Coconut sugar is a palm sugar produced from the sap of the flower bud stem of the coconut palm. Other types of palm sugar are made from the Palmyra palm, the date palm, the sugar date palm, the sago palm or the sugar palm. Used as a sweetener in many countries, coconut sugar has no significant nutritional or health benefits over other sweeteners. Coconut sugar granule form, block or liquid. Producing coconut sugar is a two-step process, it starts with "tapping" the flower bud stem of a coconut tree. Farmers make a cut on the sap starts to flow from the cut into bamboo containers; the sap collected is transferred into large woks and placed over moderate heat to evaporate the moisture content of the sap. The sap is about 80 % water. At this point it is known as coconut neera or nira, as coconut toddy, maprau, or lagbi; as the water evaporates, it starts to transform into a thick sap syrup. From this form, it may not be further reduced to crystal, block or soft paste form; the brown colour which develops as the sap is reduced is due to caramelization.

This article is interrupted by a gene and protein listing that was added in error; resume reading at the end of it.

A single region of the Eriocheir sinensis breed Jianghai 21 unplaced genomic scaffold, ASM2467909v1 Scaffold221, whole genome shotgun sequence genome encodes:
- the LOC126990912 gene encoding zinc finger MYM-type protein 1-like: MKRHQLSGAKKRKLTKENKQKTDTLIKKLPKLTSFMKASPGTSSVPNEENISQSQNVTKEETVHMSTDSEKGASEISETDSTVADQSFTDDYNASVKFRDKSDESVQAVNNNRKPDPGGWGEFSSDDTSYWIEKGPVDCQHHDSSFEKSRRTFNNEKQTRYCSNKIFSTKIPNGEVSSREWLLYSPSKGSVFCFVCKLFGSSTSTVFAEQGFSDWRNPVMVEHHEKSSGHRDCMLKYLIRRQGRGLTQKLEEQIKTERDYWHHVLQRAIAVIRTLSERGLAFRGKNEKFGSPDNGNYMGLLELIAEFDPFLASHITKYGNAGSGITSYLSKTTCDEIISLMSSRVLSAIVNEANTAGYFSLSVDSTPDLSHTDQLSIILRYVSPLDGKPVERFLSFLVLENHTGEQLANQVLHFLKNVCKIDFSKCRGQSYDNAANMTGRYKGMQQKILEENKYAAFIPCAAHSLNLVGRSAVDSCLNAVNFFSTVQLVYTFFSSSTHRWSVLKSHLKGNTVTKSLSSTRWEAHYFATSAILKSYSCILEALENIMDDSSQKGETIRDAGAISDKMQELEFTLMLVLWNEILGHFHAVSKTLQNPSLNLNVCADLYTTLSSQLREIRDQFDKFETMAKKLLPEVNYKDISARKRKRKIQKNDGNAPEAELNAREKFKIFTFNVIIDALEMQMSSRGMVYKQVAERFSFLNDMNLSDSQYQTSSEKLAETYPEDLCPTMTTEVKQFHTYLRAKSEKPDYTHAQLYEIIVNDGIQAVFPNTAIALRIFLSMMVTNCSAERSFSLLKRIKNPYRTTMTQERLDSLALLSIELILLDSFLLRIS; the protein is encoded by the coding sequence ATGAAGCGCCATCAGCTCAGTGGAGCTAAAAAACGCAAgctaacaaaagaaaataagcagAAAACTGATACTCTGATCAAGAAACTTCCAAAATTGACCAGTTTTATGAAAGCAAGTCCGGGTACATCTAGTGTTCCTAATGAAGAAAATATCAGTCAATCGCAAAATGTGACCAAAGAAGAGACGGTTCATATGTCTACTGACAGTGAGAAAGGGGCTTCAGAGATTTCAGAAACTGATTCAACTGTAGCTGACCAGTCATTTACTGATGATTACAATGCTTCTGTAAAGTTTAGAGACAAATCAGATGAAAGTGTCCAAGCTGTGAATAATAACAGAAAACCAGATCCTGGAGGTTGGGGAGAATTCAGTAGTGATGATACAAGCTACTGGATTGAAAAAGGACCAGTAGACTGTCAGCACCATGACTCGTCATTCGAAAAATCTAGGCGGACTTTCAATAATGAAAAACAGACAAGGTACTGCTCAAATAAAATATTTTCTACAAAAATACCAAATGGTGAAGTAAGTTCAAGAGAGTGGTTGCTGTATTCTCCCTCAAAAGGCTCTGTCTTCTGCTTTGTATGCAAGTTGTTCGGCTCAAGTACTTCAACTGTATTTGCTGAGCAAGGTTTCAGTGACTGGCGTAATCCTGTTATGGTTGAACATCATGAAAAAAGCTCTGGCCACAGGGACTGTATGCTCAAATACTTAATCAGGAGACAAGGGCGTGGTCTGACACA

In Indonesian cuisine coconut sugar is called as gula jawa or gula merah, while gula aren refer to palm sugar made from aren palm. Some Indonesian foodstuffs are made including kecap manis and dendeng. Gula melaka is a Southeast Asian name for palm sugar or'malacca sugar' named for its origin in the state of Malacca, Malaysia, it is derived from coconut palms, but sometimes from other palms. It is used in savory dishes, but in local desserts and cakes of the Southeast Asian region. Coconut sugar is subtly sweet like brown sugar but with a slight hint of caramel; the flavor and sweetness is similar to table sugar or brown sugar. However, since coconut sugar is not processed, the color and flavor can vary depending on the coconut species used, season when it was harvested, where it was harvested and/or the way the "sap" or "toddy" was reduced. Although its use as a sweetener has become more common in developed countries, there is no scientific evidence that coconut sugar is more nutritious or healthier than any other sweetener.